We are not the stuff that abides, but pattern that perpetuate themselves.― Norbert Wiener, The Human Use of Human Beings: Cybernetics and Society
Yung Jake , e.m-bed.de/d/ (live experience screen video), Shon Mogharabi, 2012.
How might you tell a story across various digital enivronments?
The goal of this assignment is to experiment with publishing online without using a single line of code or utilizing any interaction design principles. As a graphic designer working on the web, you should become adept at negotiating different platforms and social networks, understanding how information moves across these networks, how context is created by different tools and different communities and users.
become aware of how you use the internet and its many platforms
tell a story, real or imaginary
explore platforms, their opportunities, and limitations
understand user flows
Choose a text, story, or poem and republish it three times, each on a different online platform. You may summarize in your own words, tell the story in images/sound, or publish the text word for word. (If you publish the text word for word, use a short text whose copyright has expired, or that has a creative commons copyright.) Ubuweb, Project Gutenberg and Internet Archive, Poetry Foundation, are good starting points.
How can you translate your text and tell the story in a new way, can you add another layer to the author’s work?
Do you keep your text intact or retell it in your own voice, in someone else’s voice?
Do you need words to retell the story of the text, or images, or sound, or a combination? (Consider how you might use images, sequences of images, videos, and gifs to help tell your story.)
Choose a text and test out three or more platforms in which you might re-present your text. Display 25% of your text/story on each platform as a proof of concept. (For example: test out how you would tell the first 25% of the story, for example: 25% of Alice in Wonderland on Vimeo, Twitter, Slack, etc.)
Based on feedback from the class, republish 100% on three platforms. The title and author of the original text should be credited somewhere on each, if relevant.
Create a landing page to display your project using figma. Your landing page should Include:
Title & author of your chosen text.
1 sentence about why you chose that platform, what the idea is.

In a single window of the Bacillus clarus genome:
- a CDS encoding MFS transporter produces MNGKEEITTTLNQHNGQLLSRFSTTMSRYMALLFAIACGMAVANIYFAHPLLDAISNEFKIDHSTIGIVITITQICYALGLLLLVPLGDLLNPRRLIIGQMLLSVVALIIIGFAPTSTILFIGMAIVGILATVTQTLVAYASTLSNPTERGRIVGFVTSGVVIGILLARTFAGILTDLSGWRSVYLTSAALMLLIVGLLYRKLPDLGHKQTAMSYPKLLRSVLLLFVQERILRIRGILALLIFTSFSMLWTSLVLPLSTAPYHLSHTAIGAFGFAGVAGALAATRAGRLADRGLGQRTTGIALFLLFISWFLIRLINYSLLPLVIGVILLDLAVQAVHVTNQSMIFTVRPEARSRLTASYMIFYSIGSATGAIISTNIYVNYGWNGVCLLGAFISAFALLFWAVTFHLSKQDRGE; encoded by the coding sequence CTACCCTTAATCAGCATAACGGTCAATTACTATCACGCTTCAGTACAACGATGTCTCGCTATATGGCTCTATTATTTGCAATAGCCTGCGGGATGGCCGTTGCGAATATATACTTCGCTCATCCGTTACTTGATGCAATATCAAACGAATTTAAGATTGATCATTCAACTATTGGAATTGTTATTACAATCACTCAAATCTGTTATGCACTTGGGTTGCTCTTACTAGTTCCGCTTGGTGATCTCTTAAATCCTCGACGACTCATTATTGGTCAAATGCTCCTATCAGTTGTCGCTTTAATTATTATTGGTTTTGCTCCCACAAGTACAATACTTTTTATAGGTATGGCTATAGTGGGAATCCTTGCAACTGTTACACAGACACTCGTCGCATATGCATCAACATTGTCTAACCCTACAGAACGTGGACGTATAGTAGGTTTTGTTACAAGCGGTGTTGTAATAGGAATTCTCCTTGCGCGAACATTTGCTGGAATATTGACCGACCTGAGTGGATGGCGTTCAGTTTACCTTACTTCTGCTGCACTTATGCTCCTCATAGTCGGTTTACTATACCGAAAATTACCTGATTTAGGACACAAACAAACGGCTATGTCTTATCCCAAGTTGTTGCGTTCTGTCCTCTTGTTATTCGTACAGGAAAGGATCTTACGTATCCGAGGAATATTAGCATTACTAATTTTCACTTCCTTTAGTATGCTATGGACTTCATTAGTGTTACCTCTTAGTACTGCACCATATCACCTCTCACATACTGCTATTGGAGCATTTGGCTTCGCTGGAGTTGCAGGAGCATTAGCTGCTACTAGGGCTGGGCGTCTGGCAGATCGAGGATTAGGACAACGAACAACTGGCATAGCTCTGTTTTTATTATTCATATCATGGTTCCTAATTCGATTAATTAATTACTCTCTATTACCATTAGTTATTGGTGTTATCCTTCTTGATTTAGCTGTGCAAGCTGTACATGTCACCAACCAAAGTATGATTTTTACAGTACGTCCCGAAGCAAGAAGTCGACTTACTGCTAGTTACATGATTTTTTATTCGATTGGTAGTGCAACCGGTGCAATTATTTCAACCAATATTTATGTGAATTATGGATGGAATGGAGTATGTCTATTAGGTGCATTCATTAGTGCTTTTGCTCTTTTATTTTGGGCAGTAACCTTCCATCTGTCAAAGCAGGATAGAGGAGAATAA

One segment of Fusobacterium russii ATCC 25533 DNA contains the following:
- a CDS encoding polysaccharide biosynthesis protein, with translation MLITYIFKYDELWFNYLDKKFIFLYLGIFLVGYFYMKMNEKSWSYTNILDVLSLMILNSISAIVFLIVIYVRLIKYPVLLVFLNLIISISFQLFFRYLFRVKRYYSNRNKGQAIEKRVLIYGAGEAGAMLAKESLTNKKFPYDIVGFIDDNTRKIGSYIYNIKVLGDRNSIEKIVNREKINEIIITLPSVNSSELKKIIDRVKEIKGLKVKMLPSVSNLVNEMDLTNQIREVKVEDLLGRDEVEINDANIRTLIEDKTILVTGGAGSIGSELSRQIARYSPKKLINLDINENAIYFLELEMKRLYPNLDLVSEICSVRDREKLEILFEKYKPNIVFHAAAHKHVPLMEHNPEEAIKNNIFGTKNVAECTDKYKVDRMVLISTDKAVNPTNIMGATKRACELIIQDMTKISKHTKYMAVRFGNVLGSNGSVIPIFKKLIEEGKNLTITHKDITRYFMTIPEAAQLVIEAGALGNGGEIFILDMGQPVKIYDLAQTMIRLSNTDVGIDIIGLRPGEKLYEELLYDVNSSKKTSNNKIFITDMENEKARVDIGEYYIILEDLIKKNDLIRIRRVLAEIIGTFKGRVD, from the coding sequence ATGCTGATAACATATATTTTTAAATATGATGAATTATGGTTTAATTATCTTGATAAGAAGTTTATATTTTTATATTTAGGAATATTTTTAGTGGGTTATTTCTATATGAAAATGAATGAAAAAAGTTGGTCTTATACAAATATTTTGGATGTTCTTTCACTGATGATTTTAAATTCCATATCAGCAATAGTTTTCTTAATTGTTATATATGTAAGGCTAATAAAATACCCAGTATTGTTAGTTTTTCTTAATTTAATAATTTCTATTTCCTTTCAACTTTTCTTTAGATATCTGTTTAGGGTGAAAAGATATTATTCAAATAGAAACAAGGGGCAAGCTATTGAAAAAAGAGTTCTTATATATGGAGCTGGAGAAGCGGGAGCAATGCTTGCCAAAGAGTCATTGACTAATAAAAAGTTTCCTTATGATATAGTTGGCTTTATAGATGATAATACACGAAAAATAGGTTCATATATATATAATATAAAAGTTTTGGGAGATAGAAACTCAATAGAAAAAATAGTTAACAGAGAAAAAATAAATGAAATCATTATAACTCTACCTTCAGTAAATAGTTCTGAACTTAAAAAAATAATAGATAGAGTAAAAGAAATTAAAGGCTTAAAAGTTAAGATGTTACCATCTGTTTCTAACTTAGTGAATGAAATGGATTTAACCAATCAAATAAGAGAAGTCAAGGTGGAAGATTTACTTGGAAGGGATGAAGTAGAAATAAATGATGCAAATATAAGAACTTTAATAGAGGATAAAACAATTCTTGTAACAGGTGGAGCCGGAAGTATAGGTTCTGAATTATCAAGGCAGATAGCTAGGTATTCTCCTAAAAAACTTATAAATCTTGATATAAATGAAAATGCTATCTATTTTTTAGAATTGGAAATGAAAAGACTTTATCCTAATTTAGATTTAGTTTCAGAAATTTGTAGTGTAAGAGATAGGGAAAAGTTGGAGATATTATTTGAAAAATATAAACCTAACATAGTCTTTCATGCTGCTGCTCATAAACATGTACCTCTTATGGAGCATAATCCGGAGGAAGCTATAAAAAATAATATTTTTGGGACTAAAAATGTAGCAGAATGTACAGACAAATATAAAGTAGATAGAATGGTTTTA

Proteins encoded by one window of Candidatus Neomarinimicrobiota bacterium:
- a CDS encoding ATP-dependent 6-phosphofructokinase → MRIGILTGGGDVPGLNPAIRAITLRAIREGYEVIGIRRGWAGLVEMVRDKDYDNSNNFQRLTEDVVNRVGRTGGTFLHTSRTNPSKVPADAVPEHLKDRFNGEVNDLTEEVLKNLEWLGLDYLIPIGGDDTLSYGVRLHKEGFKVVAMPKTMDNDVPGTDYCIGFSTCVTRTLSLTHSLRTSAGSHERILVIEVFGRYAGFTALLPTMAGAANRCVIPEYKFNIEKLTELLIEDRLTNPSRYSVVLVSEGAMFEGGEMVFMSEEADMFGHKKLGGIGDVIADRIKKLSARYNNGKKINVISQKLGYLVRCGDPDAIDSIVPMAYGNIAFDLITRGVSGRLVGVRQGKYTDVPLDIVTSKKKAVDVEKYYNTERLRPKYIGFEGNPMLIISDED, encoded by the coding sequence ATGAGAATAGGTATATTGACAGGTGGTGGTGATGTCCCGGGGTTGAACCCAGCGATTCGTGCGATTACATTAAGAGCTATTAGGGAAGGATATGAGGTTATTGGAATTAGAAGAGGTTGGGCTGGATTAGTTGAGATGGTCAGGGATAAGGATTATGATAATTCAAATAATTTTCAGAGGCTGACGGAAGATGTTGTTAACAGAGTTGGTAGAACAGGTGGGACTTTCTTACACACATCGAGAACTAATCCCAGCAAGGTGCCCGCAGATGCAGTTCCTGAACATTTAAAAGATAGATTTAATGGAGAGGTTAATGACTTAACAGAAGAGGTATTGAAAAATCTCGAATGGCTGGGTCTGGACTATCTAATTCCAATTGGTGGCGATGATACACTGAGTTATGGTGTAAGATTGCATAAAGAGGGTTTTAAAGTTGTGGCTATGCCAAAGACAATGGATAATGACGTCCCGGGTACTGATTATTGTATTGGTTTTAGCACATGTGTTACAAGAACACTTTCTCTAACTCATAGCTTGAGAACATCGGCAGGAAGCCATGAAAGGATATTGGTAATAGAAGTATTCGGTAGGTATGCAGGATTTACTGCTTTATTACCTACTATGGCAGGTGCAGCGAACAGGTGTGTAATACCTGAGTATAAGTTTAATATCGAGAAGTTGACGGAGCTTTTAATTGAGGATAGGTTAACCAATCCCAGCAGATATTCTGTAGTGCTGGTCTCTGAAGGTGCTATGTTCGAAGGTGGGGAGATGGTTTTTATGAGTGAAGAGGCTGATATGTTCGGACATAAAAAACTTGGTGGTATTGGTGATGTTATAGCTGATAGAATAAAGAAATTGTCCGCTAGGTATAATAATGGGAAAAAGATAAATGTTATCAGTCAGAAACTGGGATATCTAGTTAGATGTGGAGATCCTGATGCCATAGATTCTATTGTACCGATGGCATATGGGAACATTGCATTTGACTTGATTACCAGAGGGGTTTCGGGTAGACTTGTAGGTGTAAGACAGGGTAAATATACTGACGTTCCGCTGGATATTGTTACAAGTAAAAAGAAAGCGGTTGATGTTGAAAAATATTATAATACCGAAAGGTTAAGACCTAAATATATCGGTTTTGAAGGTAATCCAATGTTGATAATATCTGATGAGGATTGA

Links to each of the three platforms on which you chose to represent the story.
A typeface that relates to your story to design your landing page.
Complete documentation, how do you showcase important screenshots, screen recordings or gifs?
How do you organize all of this information on a single page website?
How does scrolling come into play?
How will the reading of the text be affected by the choice of platform?
Does the Tumblr community create a different context for text and images than the Twitter community, for example?
Think about the technical constraints of different platforms. (e.g. Twitter word count)
What is the typical way we read text on the service you are using?
Are you interrupting this ‘usual’ read or following it?
How are texts broken up? In 140 character blurbs? In comments?
How do all these elements affect your reading of the text?
How many of these elements can you control? What can’t you control?
Communication: Instagram, Snapchat, FB Messenger, Twitter, Instagram stories, WeChat, WhatsApp, Facebook, Pinterest, GMail, TikTok, Slack, Tumblr, Google Translate
Transportation: Google Maps, Uber, Lyft
Payment: Banking, Venmo, Paypal
Payment plus food: Postmates, Caviar, Seamless
Food: Google Maps, Yelp
Entertainment: YouTube, Youtube comments, Vimeo, Netflix, Spotify, Soundcloud
Games: Second Life, World of Warcraft
Creating and sharing content: Wikipedia, Medium, Google Docs
Shopping: Amazon, eBay, Taobao, Craigslist, individual e-commerce apps
School: Canvas, Dropbox Paper, Miro
Create a landing page to display your project using Figma. Place the link to your landing page in a final Figma document.
Frank Chimero, What Screens Want, 2013.
Norbert Weiner, Cybernetics: Or Control and Communication in the Animal and the Machine, 1948.
Michael Rock, WYSIWYG, 2014.
ADDITIONAL LINKS AND RESOURCES
Mr. Plimpton’s Revenge
Jay-Z and Bing, Decoded,
On Mendi + Keith Obadike, Blackness for Sale, 2001.
Michael Edgar, Anxiety Ocean
Yung Jake, Em-bed.de, 2013.
Fred Benenson, Emoji Dick, 2021.
Emily Patterson, Real Taylor Swift Quotes, 2013.
Martine Syms, EverythingIveAlwaysWantedtoKnow.com, 2007.
Allison Parrish, @everyword, 2007–2014.